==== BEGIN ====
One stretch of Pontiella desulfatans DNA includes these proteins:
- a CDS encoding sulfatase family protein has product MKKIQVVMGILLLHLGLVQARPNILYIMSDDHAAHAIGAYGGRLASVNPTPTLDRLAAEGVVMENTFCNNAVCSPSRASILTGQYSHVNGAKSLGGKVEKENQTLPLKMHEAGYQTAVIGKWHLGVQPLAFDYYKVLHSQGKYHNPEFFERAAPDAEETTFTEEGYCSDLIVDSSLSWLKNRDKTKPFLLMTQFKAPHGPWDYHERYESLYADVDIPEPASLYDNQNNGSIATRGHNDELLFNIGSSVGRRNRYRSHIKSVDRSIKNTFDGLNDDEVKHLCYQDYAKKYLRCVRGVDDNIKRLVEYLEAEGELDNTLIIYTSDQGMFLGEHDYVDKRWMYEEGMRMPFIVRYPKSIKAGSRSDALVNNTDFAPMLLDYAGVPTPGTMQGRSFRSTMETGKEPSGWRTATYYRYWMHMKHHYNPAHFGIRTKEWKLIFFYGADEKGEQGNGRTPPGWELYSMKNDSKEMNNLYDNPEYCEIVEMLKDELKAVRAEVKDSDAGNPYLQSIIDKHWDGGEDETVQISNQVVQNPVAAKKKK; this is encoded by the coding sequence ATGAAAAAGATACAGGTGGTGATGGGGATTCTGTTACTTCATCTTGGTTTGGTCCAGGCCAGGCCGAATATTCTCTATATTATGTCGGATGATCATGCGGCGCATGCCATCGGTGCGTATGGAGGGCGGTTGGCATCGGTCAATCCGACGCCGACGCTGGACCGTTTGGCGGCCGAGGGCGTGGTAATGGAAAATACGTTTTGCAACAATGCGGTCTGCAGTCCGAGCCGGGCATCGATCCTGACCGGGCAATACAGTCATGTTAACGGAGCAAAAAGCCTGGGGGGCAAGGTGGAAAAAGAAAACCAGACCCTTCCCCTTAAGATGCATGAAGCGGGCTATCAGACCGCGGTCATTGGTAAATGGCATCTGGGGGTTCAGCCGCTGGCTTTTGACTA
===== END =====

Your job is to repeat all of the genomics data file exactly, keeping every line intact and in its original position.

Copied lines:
One stretch of Pontiella desulfatans DNA includes these proteins:
- a CDS encoding sulfatase family protein has product MKKIQVVMGILLLHLGLVQARPNILYIMSDDHAAHAIGAYGGRLASVNPTPTLDRLAAEGVVMENTFCNNAVCSPSRASILTGQYSHVNGAKSLGGKVEKENQTLPLKMHEAGYQTAVIGKWHLGVQPLAFDYYKVLHSQGKYHNPEFFERAAPDAEETTFTEEGYCSDLIVDSSLSWLKNRDKTKPFLLMTQFKAPHGPWDYHERYESLYADVDIPEPASLYDNQNNGSIATRGHNDELLFNIGSSVGRRNRYRSHIKSVDRSIKNTFDGLNDDEVKHLCYQDYAKKYLRCVRGVDDNIKRLVEYLEAEGELDNTLIIYTSDQGMFLGEHDYVDKRWMYEEGMRMPFIVRYPKSIKAGSRSDALVNNTDFAPMLLDYAGVPTPGTMQGRSFRSTMETGKEPSGWRTATYYRYWMHMKHHYNPAHFGIRTKEWKLIFFYGADEKGEQGNGRTPPGWELYSMKNDSKEMNNLYDNPEYCEIVEMLKDELKAVRAEVKDSDAGNPYLQSIIDKHWDGGEDETVQISNQVVQNPVAAKKKK; this is encoded by the coding sequence ATGAAAAAGATACAGGTGGTGATGGGGATTCTGTTACTTCATCTTGGTTTGGTCCAGGCCAGGCCGAATATTCTCTATATTATGTCGGATGATCATGCGGCGCATGCCATCGGTGCGTATGGAGGGCGGTTGGCATCGGTCAATCCGACGCCGACGCTGGACCGTTTGGCGGCCGAGGGCGTGGTAATGGAAAATACGTTTTGCAACAATGCGGTCTGCAGTCCGAGCCGGGCATCGATCCTGACCGGGCAATACAGTCATGTTAACGGAGCAAAAAGCCTGGGGGGCAAGGTGGAAAAAGAAAACCAGACCCTTCCCCTTAAGATGCATGAAGCGGGCTATCAGACCGCGGTCATTGGTAAATGGCATCTGGGGGTTCAGCCGCTGGCTTTTGACTA